The matter of drought has provoked various government actions. The first initiatives to deal with the question were to supply the semi-arid zone with water. This approach led to the creation of the Inspectorate of Works against Droughts (Decree n°-7.619, 21 October 1909), today Dnocs, with the purpose to centralise and unify the direction of services to create an action plan to combat the effects of climatic irregularities. The construction of roads, dams, artificial lakes and wells was begun as a way to provide support to agriculture in overcoming periods of drought.

The idea to resolve the water shortage in the semi-arid region was, basically, the guideline drawn by the Federal Government for the Northeast and prevailed at least until the middle of 1945. At the time that the Brazilian Constitution of 1946, a Government budget reserve of 3% of tax revenue was established to be spent on the Northeast region, giving rise to a new and different approach to the ‘hydraulic solution’ in anti-drought policy, abandoning the emphasis on works for a more rational use of resources.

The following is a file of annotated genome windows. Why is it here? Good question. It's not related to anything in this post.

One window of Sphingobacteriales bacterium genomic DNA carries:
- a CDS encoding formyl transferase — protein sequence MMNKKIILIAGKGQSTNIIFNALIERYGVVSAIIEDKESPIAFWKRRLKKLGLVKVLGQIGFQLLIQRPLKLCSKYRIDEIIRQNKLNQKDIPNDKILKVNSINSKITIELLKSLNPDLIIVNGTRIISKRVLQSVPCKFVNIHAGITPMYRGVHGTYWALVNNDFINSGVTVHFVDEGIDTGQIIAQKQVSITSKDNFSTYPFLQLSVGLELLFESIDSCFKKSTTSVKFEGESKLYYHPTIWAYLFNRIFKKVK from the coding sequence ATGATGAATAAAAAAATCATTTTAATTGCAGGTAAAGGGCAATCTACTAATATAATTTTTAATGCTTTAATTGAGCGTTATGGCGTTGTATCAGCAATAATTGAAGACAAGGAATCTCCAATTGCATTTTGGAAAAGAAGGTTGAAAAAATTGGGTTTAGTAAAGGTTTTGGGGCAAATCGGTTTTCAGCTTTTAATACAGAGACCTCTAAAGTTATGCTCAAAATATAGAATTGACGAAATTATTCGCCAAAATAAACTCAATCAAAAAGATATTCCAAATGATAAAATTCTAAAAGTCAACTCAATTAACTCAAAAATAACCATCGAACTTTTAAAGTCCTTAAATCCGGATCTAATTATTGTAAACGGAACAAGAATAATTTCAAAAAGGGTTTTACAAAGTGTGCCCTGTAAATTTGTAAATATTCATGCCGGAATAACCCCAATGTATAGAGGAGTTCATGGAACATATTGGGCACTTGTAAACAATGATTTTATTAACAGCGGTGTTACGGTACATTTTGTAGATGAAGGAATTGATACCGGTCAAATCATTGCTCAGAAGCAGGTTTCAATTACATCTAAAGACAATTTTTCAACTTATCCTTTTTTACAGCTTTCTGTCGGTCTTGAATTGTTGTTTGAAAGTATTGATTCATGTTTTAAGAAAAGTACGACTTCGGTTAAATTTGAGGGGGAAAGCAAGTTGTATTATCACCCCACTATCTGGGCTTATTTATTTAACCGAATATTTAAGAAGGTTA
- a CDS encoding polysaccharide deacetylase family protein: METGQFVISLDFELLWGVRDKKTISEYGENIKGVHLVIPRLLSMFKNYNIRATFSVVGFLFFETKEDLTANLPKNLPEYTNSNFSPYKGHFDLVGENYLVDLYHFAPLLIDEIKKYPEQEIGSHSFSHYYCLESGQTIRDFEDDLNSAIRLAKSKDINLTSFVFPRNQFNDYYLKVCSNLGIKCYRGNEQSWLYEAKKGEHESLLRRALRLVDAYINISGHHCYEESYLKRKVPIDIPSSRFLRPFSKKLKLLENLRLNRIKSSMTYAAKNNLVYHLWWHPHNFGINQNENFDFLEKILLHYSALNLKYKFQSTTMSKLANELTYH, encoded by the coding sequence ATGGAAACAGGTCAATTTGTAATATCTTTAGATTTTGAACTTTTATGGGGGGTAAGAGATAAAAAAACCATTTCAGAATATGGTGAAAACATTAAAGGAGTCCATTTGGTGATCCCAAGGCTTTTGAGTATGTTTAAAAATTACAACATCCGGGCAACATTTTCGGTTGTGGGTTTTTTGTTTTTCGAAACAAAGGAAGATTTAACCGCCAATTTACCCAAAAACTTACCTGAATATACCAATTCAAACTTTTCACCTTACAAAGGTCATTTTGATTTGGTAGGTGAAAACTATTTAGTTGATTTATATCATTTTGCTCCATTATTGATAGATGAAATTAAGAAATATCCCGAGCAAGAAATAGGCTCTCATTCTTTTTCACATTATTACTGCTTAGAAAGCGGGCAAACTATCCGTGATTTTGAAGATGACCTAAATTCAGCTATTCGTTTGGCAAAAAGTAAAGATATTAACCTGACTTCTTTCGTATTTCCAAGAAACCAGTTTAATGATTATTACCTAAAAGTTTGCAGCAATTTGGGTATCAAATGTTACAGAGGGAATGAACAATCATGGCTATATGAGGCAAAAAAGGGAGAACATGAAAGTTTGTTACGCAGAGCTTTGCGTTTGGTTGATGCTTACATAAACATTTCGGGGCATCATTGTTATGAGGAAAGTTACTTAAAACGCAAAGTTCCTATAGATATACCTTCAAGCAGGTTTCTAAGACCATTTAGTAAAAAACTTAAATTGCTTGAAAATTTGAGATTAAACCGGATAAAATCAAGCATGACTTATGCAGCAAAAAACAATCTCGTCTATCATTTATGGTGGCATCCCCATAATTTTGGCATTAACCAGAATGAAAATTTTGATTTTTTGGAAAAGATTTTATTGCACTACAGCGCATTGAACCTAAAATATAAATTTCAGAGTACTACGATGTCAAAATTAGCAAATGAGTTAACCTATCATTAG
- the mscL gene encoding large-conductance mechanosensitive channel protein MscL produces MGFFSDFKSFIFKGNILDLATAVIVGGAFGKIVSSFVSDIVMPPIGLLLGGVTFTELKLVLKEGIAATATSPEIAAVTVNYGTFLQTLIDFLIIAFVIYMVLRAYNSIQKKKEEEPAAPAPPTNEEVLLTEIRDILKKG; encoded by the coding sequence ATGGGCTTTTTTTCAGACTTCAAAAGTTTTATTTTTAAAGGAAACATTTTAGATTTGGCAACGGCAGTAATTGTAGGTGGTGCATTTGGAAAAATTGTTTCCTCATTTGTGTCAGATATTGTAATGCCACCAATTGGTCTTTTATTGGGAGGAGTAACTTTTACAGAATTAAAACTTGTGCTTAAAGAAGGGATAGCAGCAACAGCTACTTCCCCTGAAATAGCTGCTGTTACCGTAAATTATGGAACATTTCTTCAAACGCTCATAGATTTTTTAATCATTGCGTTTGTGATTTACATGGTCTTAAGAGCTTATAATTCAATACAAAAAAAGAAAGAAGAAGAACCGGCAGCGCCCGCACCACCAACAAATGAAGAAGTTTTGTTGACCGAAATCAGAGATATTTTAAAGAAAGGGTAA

With the purpose of utilising the potential for electrical generation of the São Francisco River, the São Francisco Hydroelectric Company (Chesf) was founded (1945). In 1948, the São Francisco Valley Commission (CVSF) was created, today called the São Francisco Valley Development Company (Codevasf) and in 1952, the Bank of Northeast Brazil (BNB). The idea was to create a mid to long-term credit institution specifically for the Northeast region.